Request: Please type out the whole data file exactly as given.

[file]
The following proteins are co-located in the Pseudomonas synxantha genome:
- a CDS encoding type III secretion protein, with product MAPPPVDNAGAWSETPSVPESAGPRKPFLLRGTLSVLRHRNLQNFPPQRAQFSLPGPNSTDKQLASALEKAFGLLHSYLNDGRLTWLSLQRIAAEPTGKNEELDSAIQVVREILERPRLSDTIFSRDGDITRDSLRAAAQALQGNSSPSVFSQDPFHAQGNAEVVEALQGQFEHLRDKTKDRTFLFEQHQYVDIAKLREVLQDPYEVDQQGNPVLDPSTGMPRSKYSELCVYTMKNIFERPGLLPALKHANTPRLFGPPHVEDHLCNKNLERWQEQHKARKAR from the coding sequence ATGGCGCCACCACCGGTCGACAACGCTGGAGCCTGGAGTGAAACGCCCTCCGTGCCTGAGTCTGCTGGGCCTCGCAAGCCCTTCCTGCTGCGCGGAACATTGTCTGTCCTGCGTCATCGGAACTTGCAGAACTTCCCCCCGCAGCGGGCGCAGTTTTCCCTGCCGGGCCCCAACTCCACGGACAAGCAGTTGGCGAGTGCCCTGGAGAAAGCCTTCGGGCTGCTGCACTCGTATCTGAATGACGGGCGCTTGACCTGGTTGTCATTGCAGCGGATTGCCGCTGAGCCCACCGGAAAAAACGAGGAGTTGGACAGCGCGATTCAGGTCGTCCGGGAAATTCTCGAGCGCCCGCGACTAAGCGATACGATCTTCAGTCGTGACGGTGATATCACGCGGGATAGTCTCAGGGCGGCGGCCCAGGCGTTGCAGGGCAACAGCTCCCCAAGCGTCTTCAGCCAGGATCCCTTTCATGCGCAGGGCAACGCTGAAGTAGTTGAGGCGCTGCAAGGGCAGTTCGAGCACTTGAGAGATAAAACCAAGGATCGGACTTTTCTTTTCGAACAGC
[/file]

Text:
The following proteins are co-located in the Pseudomonas synxantha genome:
- a CDS encoding type III secretion protein, with product MAPPPVDNAGAWSETPSVPESAGPRKPFLLRGTLSVLRHRNLQNFPPQRAQFSLPGPNSTDKQLASALEKAFGLLHSYLNDGRLTWLSLQRIAAEPTGKNEELDSAIQVVREILERPRLSDTIFSRDGDITRDSLRAAAQALQGNSSPSVFSQDPFHAQGNAEVVEALQGQFEHLRDKTKDRTFLFEQHQYVDIAKLREVLQDPYEVDQQGNPVLDPSTGMPRSKYSELCVYTMKNIFERPGLLPALKHANTPRLFGPPHVEDHLCNKNLERWQEQHKARKAR from the coding sequence ATGGCGCCACCACCGGTCGACAACGCTGGAGCCTGGAGTGAAACGCCCTCCGTGCCTGAGTCTGCTGGGCCTCGCAAGCCCTTCCTGCTGCGCGGAACATTGTCTGTCCTGCGTCATCGGAACTTGCAGAACTTCCCCCCGCAGCGGGCGCAGTTTTCCCTGCCGGGCCCCAACTCCACGGACAAGCAGTTGGCGAGTGCCCTGGAGAAAGCCTTCGGGCTGCTGCACTCGTATCTGAATGACGGGCGCTTGACCTGGTTGTCATTGCAGCGGATTGCCGCTGAGCCCACCGGAAAAAACGAGGAGTTGGACAGCGCGATTCAGGTCGTCCGGGAAATTCTCGAGCGCCCGCGACTAAGCGATACGATCTTCAGTCGTGACGGTGATATCACGCGGGATAGTCTCAGGGCGGCGGCCCAGGCGTTGCAGGGCAACAGCTCCCCAAGCGTCTTCAGCCAGGATCCCTTTCATGCGCAGGGCAACGCTGAAGTAGTTGAGGCGCTGCAAGGGCAGTTCGAGCACTTGAGAGATAAAACCAAGGATCGGACTTTTCTTTTCGAACAGC